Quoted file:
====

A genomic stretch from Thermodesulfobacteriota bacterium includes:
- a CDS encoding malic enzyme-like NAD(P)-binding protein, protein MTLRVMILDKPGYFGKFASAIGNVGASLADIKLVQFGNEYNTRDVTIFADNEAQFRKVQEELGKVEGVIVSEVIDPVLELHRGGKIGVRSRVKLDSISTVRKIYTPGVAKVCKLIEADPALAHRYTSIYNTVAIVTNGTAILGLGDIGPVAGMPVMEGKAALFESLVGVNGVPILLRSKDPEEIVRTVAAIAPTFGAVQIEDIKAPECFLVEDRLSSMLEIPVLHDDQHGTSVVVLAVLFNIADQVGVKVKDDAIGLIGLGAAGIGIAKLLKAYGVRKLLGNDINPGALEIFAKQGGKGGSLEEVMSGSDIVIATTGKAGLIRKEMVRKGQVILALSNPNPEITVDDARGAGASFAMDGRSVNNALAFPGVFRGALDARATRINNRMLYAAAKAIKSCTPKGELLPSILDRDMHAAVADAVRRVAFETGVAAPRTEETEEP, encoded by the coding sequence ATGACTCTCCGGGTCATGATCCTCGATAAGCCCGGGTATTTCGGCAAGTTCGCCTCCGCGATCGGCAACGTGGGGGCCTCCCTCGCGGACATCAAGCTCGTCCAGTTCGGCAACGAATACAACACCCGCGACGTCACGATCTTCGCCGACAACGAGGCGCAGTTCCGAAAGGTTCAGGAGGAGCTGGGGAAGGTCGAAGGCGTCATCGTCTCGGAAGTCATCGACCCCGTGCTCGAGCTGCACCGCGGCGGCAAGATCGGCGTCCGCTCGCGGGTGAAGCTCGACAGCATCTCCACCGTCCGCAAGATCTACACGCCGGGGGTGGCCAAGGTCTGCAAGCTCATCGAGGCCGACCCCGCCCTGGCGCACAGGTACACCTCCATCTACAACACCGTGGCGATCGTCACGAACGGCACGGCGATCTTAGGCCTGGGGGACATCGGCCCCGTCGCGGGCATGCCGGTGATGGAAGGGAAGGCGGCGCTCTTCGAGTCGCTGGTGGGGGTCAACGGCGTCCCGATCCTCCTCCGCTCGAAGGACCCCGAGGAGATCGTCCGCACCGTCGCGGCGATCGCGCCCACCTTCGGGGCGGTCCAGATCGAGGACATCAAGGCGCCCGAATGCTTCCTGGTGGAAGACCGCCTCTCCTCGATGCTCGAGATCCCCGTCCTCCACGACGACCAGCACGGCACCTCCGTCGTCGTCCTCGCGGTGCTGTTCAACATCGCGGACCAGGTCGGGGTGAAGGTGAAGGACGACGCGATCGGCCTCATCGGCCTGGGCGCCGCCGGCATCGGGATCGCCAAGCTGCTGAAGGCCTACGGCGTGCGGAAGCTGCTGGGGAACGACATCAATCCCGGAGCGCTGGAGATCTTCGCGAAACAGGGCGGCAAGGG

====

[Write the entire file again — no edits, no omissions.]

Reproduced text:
A genomic stretch from Thermodesulfobacteriota bacterium includes:
- a CDS encoding malic enzyme-like NAD(P)-binding protein, protein MTLRVMILDKPGYFGKFASAIGNVGASLADIKLVQFGNEYNTRDVTIFADNEAQFRKVQEELGKVEGVIVSEVIDPVLELHRGGKIGVRSRVKLDSISTVRKIYTPGVAKVCKLIEADPALAHRYTSIYNTVAIVTNGTAILGLGDIGPVAGMPVMEGKAALFESLVGVNGVPILLRSKDPEEIVRTVAAIAPTFGAVQIEDIKAPECFLVEDRLSSMLEIPVLHDDQHGTSVVVLAVLFNIADQVGVKVKDDAIGLIGLGAAGIGIAKLLKAYGVRKLLGNDINPGALEIFAKQGGKGGSLEEVMSGSDIVIATTGKAGLIRKEMVRKGQVILALSNPNPEITVDDARGAGASFAMDGRSVNNALAFPGVFRGALDARATRINNRMLYAAAKAIKSCTPKGELLPSILDRDMHAAVADAVRRVAFETGVAAPRTEETEEP, encoded by the coding sequence ATGACTCTCCGGGTCATGATCCTCGATAAGCCCGGGTATTTCGGCAAGTTCGCCTCCGCGATCGGCAACGTGGGGGCCTCCCTCGCGGACATCAAGCTCGTCCAGTTCGGCAACGAATACAACACCCGCGACGTCACGATCTTCGCCGACAACGAGGCGCAGTTCCGAAAGGTTCAGGAGGAGCTGGGGAAGGTCGAAGGCGTCATCGTCTCGGAAGTCATCGACCCCGTGCTCGAGCTGCACCGCGGCGGCAAGATCGGCGTCCGCTCGCGGGTGAAGCTCGACAGCATCTCCACCGTCCGCAAGATCTACACGCCGGGGGTGGCCAAGGTCTGCAAGCTCATCGAGGCCGACCCCGCCCTGGCGCACAGGTACACCTCCATCTACAACACCGTGGCGATCGTCACGAACGGCACGGCGATCTTAGGCCTGGGGGACATCGGCCCCGTCGCGGGCATGCCGGTGATGGAAGGGAAGGCGGCGCTCTTCGAGTCGCTGGTGGGGGTCAACGGCGTCCCGATCCTCCTCCGCTCGAAGGACCCCGAGGAGATCGTCCGCACCGTCGCGGCGATCGCGCCCACCTTCGGGGCGGTCCAGATCGAGGACATCAAGGCGCCCGAATGCTTCCTGGTGGAAGACCGCCTCTCCTCGATGCTCGAGATCCCCGTCCTCCACGACGACCAGCACGGCACCTCCGTCGTCGTCCTCGCGGTGCTGTTCAACATCGCGGACCAGGTCGGGGTGAAGGTGAAGGACGACGCGATCGGCCTCATCGGCCTGGGCGCCGCCGGCATCGGGATCGCCAAGCTGCTGAAGGCCTACGGCGTGCGGAAGCTGCTGGGGAACGACATCAATCCCGGAGCGCTGGAGATCTTCGCGAAACAGGGCGGCAAGGG